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Tech-based domestic and family violence

In a world where our lives are increasingly being lived online, the need to stay safe from tech-based abuse has never been more important. 

Digital technology brings great benefits to our everyday lives. But the devices, apps and platforms come with risks, especially for women experiencing domestic and family violence. This page provides tips for improving your safety.


See What You Made Me Do

See What You Made Me Do is a documentary series that explores domestic and family violence. As the title highlights, domestic and family violence is often considered the fault of the women and children who are abused. But it is not.

The series from Australia's Special Broadcasting Service (SBS) is based on an award-winning book by investigative journalist Jess Hill. It shows the way digital technology is frequently used as a tactic to control and coerce people in abusive relationships. 

eSafety has collaborated with SBS to provide practical information about technology-facilitated abuse and how to stay safer online.

About technology-facilitated abuse

5 tips to reduce the risk of tech-based abuse

You know your situation best, so be careful about how you use technology to access the advice and resources on this page and others on the eSafety website. Always seek help in a way that prioritises your safety, or that of the person you are helping.

If you think digital devices, apps or platforms are being used against you, or someone you know, here are some options for staying safer online.

  1. Know what to look out for
    Check for these common warning signs to get a better understanding of how digital technology can be used negatively – by partners, ex-partner or their networks – to abuse, humiliate and control victim-survivors.

  2. Create an online safety plan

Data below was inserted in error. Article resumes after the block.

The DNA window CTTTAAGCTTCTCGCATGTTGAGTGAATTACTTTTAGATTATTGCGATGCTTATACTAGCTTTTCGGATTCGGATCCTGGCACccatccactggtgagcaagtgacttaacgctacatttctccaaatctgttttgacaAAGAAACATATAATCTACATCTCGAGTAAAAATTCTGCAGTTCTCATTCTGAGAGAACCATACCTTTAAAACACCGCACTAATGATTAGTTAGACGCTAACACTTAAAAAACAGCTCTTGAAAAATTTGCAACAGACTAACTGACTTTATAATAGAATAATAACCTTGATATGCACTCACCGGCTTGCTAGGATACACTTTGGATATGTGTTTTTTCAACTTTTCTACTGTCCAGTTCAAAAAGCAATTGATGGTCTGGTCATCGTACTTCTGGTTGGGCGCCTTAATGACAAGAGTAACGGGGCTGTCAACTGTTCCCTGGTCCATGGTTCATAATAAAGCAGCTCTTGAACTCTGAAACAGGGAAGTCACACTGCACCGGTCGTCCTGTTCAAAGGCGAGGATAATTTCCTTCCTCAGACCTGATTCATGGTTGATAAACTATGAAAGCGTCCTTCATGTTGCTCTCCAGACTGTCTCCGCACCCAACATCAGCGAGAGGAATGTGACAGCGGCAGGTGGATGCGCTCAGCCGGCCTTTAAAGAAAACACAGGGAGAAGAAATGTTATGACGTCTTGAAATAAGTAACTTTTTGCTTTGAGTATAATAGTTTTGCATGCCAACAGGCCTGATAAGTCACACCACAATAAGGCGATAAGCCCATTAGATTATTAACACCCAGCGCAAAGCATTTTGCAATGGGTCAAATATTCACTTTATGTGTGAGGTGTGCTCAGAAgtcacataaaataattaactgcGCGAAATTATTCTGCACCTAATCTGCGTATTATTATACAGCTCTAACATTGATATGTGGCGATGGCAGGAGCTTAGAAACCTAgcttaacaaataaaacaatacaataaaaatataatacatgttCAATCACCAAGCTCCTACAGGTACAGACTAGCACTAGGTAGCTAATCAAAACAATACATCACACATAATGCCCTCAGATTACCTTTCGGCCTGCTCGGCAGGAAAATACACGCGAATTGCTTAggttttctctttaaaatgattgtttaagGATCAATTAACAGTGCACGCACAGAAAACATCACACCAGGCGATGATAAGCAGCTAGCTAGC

Creating an online safety plan helps victim-survivors stay connected while preventing abusers from locating them through social media, online accounts and devices. This resource includes a checklist to help identify steps that can contribute to being safer online, while still using technology for its positive everyday uses.  

  3. Know how to collect evidence safely
    eSafety offers step-by-step guidance on collecting evidence if digital technology is being used in an abusive or threatening way. Although it is important to collect evidence, it is even more important to stay safe. Make sure evidence is only collected when it is safe to do so. 

  4. Actively update account security
    It’s simple and effective to use different, strong passwords for each account and sign out when finished. Two-step verification (also known as two-factor authentication) can be added for extra protection. Your security questions should be changed to things no one else will know the answer to. Learn more about how to secure your accounts in the eSafety Women video library. 

  5. Be careful about sharing your location
    Check the privacy settings on all your devices and apps, including social media. If it's safe to do so, disable their location services.  Bluetooth technology used for sharing files and connecting devices like headphones can also track your location, so you may need to turn that off in your device settings. When searching online, use private or ‘incognito’ browsing mode, especially if you are looking for help.


Staying safer online

Staying safer online

More resources

Educational resources for schools

Connect with Respect has been developed by eSafety and SBS in response to some of the issues raised in See What You Made Me Do.

This teacher resource focuses on five short videos. The videos and associated classroom activities provide opportunities for important conversations with your students about being respectful, supportive friends and navigating their social lives safely. 


Get help


Confidential counselling, support and information for people affected by sexual abuse or domestic and family violence. Available 24/7.


If you, or someone you care about, is at risk of harm right now call Triple Zero (000).

More options


Remember, your safety is the most important thing. If an abusive person learns that you are seeking resources and information, their abusive behaviour may get worse.



Last updated: 05/10/2023